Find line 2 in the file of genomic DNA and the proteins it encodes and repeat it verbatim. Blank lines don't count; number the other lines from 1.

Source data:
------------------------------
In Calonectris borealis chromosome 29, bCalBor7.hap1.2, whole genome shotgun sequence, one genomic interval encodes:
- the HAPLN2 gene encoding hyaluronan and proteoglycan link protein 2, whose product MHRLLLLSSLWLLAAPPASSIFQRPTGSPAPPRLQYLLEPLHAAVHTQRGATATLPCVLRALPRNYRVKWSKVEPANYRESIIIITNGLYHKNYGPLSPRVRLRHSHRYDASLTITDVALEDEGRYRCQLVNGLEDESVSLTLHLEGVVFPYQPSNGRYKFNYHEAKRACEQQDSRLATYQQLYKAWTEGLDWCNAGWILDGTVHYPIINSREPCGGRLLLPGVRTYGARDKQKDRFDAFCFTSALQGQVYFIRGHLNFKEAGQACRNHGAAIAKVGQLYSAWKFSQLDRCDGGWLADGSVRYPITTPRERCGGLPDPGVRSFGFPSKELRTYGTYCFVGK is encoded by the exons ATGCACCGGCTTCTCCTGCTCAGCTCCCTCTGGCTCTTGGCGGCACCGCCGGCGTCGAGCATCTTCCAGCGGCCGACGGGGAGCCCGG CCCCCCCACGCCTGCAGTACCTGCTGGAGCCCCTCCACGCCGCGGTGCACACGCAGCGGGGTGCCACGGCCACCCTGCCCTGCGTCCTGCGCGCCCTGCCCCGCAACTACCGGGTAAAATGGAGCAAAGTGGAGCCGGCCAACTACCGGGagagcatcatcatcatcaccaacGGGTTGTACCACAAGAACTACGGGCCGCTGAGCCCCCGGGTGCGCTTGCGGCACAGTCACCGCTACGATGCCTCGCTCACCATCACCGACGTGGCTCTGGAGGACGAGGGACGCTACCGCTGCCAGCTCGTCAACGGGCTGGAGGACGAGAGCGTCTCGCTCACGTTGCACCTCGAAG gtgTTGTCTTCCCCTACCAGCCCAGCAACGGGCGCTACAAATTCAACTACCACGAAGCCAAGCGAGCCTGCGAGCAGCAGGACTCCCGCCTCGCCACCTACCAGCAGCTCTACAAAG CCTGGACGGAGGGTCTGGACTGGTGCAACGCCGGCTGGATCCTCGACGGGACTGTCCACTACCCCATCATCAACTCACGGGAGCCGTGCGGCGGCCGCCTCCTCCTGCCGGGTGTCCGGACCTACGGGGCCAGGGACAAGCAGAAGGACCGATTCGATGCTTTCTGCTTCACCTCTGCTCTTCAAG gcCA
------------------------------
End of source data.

- the HAPLN2 gene encoding hyaluronan and proteoglycan link protein 2, whose product MHRLLLLSSLWLLAAPPASSIFQRPTGSPAPPRLQYLLEPLHAAVHTQRGATATLPCVLRALPRNYRVKWSKVEPANYRESIIIITNGLYHKNYGPLSPRVRLRHSHRYDASLTITDVALEDEGRYRCQLVNGLEDESVSLTLHLEGVVFPYQPSNGRYKFNYHEAKRACEQQDSRLATYQQLYKAWTEGLDWCNAGWILDGTVHYPIINSREPCGGRLLLPGVRTYGARDKQKDRFDAFCFTSALQGQVYFIRGHLNFKEAGQACRNHGAAIAKVGQLYSAWKFSQLDRCDGGWLADGSVRYPITTPRERCGGLPDPGVRSFGFPSKELRTYGTYCFVGK is encoded by the exons ATGCACCGGCTTCTCCTGCTCAGCTCCCTCTGGCTCTTGGCGGCACCGCCGGCGTCGAGCATCTTCCAGCGGCCGACGGGGAGCCCGG CCCCCCCACGCCTGCAGTACCTGCTGGAGCCCCTCCACGCCGCGGTGCACACGCAGCGGGGTGCCACGGCCACCCTGCCCTGCGTCCTGCGCGCCCTGCCCCGCAACTACCGGGTAAAATGGAGCAAAGTGGAGCCGGCCAACTACCGGGagagcatcatcatcatcaccaacGGGTTGTACCACAAGAACTACGGGCCGCTGAGCCCCCGGGTGCGCTTGCGGCACAGTCACCGCTACGATGCCTCGCTCACCATCACCGACGTGGCTCTGGAGGACGAGGGACGCTACCGCTGCCAGCTCGTCAACGGGCTGGAGGACGAGAGCGTCTCGCTCACGTTGCACCTCGAAG gtgTTGTCTTCCCCTACCAGCCCAGCAACGGGCGCTACAAATTCAACTACCACGAAGCCAAGCGAGCCTGCGAGCAGCAGGACTCCCGCCTCGCCACCTACCAGCAGCTCTACAAAG CCTGGACGGAGGGTCTGGACTGGTGCAACGCCGGCTGGATCCTCGACGGGACTGTCCACTACCCCATCATCAACTCACGGGAGCCGTGCGGCGGCCGCCTCCTCCTGCCGGGTGTCCGGACCTACGGGGCCAGGGACAAGCAGAAGGACCGATTCGATGCTTTCTGCTTCACCTCTGCTCTTCAAG gcCA